And why not? Does organizing have to be complicated or frustrating? No, it does not.
Open storage is great for tossing and dropping when the contents are not likely to wander around, when you might want to see the contents. The container doesn't travel - like a lunch box would - and the contents can't move on their own. Open storage is great for children and teenagers and anyone else in the toss and drop stage of life where opening and closing items are additional stages of organizing that will be missed at the expense of the item being stored. Think of toys on a shelf for children or a teenage girl's clothes in open sliding baskets rather than a cupboard. It is also great for a storage container that you can't see - such as the clips in the kitchen drawer.
Closed storage is best for when the items can get out by themselves - think of pulling the flour off the shelf and having it spill on the floor if the storage container is not closed. It is also good for protecting the contents, like the flour, from dust or other dangers. Closed storage is also good for just getting rid of the visual noise or the sight of the item being stored. Think in this case of putting a lid on a decorative box of children's toys that are kept in an otherwise elegant living room or reducing the visual noise of a box of spare computer cables in your office.
Closed storage is harder to get into - open storage is for grab, toss and drop activity. What's in your home or office that warrants change?
Tuesday, February 10, 2009
This is a follow up post from the recent Where is Everything item.
Many of my clients, friends, family and acquaintances struggle with paper. It's everywhere despite our best attempts to go electronic. Organizing paper is probably the number one frustration of almost all my clients.
One of the paper challenges are receipts coming into the household that many of us keep to maintain our household accounts. Some of us have jars, boxes, baskets or folders to keep these daily deluge of little, bitty, annoying pieces of paper called receipts. If you are checking off your credit card bills to ensure all expenses are your own and legitimate then you have a collection of these receipts.
There are many possible solutions but here is one that most of my clients find helpful. Find an expandable file folder - plastic is best - with 13 divisions. They are readily available in a variety of price points at Staples, Grand and Toy and many other office suppliers. Try the local dollar store. Label the divisions by month and then the 13th for miscellaneous.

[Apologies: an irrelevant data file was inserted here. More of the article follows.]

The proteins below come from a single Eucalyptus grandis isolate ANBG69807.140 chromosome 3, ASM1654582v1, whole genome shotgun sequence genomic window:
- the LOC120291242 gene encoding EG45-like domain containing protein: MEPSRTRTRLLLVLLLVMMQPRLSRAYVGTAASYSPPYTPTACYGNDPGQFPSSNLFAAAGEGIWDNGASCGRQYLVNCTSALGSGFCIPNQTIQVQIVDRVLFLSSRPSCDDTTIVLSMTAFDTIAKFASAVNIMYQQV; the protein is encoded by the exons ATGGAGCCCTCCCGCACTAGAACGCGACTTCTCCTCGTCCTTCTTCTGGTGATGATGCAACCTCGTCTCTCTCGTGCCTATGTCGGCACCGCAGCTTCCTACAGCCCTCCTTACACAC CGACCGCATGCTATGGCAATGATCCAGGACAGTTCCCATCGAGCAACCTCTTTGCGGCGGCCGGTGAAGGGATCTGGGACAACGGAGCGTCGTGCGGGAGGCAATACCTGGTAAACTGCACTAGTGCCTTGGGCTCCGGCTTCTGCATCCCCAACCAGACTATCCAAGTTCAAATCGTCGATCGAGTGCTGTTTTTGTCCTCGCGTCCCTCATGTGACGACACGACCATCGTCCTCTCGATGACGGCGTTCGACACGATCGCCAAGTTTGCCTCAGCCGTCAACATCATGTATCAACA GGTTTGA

Presto. You have a place to put those annoying pieces of paper and you don't even have to sort them. When the credit card bill comes in, pull out the folder, check of the receipts. Now if, necessary, you keep the receipts, already organized by month. If not - shred.
Monday, February 9, 2009
It seems more than a few people are becoming concerned, and now willing to discuss, the very real concern that is a shopping addiction. This recent Chatelaine article on Shopaholics, by Rebecca Caldwell (no known relation), is a healthy discussion on how this addiction looks in real life.
Friday, February 6, 2009
It's the end of the first week in February - do you know where your due bills are?
Do you pay your bills when they first come in the door?
Do you have a designated place to store them until they are due?
Are your due bills all in one room?
Can you find those bills when you go to pay them?
Is the designated place close to your bill-paying method: computer; cheque book and stamps?
Is the designated place easily accessible when you go to pay your bills?
Are the bills identified with the date that they are due?
How much do you pay in overdue bill fees? Would that help pay down your mortgage?
Thursday, February 5, 2009
Has your high school student just finished first term? Is his/her home workspace cluttered with the remnants of first term study?
Do everyone a favour, especially your student, and help them purge out the first term to make room for second term. The longer you leave the remnant clutter hanging around, the less likely it is to be sorted and purged before chaos sets in. Help your student sort through the notes for relevant material to keep such as key assignments and throw out the rest.
Helping students purge on a timely basis helps them learn sorting and prioritizing skills for their "office" before material becomes clutter. In addition, you will be teaching them the value of a clear, uncluttered space. They will be able to focus on the task at hand (second term's material).
You'll both feel better.
Wednesday, February 4, 2009
Over on Wellrich for Business, I periodically post on the Top 5 Series. While they generally address the small business or home office organizing issues, I felt this particular post would be of interest to my residential readership as well. Do these excuses sound familiar? Maybe some help from a professional organizer would be a good idea!
- "I don't have time to worry about tidy piles of paper". You don't, however, mind asking everyone else to wait while to try and find whatever it is you are all looking for?
- "I don't need to be more organized; I can find anything I want in my office". Except that it takes you three hours to find a single piece of paper or file folder and meanwhile, everyone else is held up.
- "I'm not disorganized, I just like to keep things in case I might need them, someday". Meanwhile you pay for a storage unit that you haven't accessed for months or years (would that money help pay off the mortgage?) You have rooms you can't use due to the clutter and boxes covered in dust i.e. they haven't been touched in years.
- "I am actually very organized. I know exactly where everything is". Have you noticed you are chronically late for appointments, submitting school forms, paying your bills (and therefore wasting money on late fees) and rushing for completion of tasks at the last minute. You think you're organized? Have you asked your family or friends recently?